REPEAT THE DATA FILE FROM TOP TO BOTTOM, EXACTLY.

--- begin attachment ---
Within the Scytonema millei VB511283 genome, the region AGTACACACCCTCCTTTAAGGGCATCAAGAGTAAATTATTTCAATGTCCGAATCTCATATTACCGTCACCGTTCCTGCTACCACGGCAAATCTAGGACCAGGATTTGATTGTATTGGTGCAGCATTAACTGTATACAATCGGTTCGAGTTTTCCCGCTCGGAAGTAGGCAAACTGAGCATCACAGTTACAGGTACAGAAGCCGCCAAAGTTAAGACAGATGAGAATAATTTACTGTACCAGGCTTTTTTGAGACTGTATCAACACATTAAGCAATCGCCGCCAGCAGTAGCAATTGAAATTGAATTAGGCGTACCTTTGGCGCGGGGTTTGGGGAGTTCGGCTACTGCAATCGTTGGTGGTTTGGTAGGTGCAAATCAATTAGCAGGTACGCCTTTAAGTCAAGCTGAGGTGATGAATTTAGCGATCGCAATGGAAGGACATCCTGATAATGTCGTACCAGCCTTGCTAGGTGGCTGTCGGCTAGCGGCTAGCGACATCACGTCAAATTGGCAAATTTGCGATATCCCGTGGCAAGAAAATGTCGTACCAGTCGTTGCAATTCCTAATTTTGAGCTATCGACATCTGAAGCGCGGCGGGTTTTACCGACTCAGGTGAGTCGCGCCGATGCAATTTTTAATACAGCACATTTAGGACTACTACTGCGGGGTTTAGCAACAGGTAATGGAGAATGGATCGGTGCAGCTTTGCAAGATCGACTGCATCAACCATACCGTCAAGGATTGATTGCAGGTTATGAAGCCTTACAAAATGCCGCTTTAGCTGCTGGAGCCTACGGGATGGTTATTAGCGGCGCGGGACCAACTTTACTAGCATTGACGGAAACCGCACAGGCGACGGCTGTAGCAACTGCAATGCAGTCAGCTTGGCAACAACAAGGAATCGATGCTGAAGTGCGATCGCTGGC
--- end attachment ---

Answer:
Within the Scytonema millei VB511283 genome, the region AGTACACACCCTCCTTTAAGGGCATCAAGAGTAAATTATTTCAATGTCCGAATCTCATATTACCGTCACCGTTCCTGCTACCACGGCAAATCTAGGACCAGGATTTGATTGTATTGGTGCAGCATTAACTGTATACAATCGGTTCGAGTTTTCCCGCTCGGAAGTAGGCAAACTGAGCATCACAGTTACAGGTACAGAAGCCGCCAAAGTTAAGACAGATGAGAATAATTTACTGTACCAGGCTTTTTTGAGACTGTATCAACACATTAAGCAATCGCCGCCAGCAGTAGCAATTGAAATTGAATTAGGCGTACCTTTGGCGCGGGGTTTGGGGAGTTCGGCTACTGCAATCGTTGGTGGTTTGGTAGGTGCAAATCAATTAGCAGGTACGCCTTTAAGTCAAGCTGAGGTGATGAATTTAGCGATCGCAATGGAAGGACATCCTGATAATGTCGTACCAGCCTTGCTAGGTGGCTGTCGGCTAGCGGCTAGCGACATCACGTCAAATTGGCAAATTTGCGATATCCCGTGGCAAGAAAATGTCGTACCAGTCGTTGCAATTCCTAATTTTGAGCTATCGACATCTGAAGCGCGGCGGGTTTTACCGACTCAGGTGAGTCGCGCCGATGCAATTTTTAATACAGCACATTTAGGACTACTACTGCGGGGTTTAGCAACAGGTAATGGAGAATGGATCGGTGCAGCTTTGCAAGATCGACTGCATCAACCATACCGTCAAGGATTGATTGCAGGTTATGAAGCCTTACAAAATGCCGCTTTAGCTGCTGGAGCCTACGGGATGGTTATTAGCGGCGCGGGACCAACTTTACTAGCATTGACGGAAACCGCACAGGCGACGGCTGTAGCAACTGCAATGCAGTCAGCTTGGCAACAACAAGGAATCGATGCTGAAGTGCGATCGCTGGC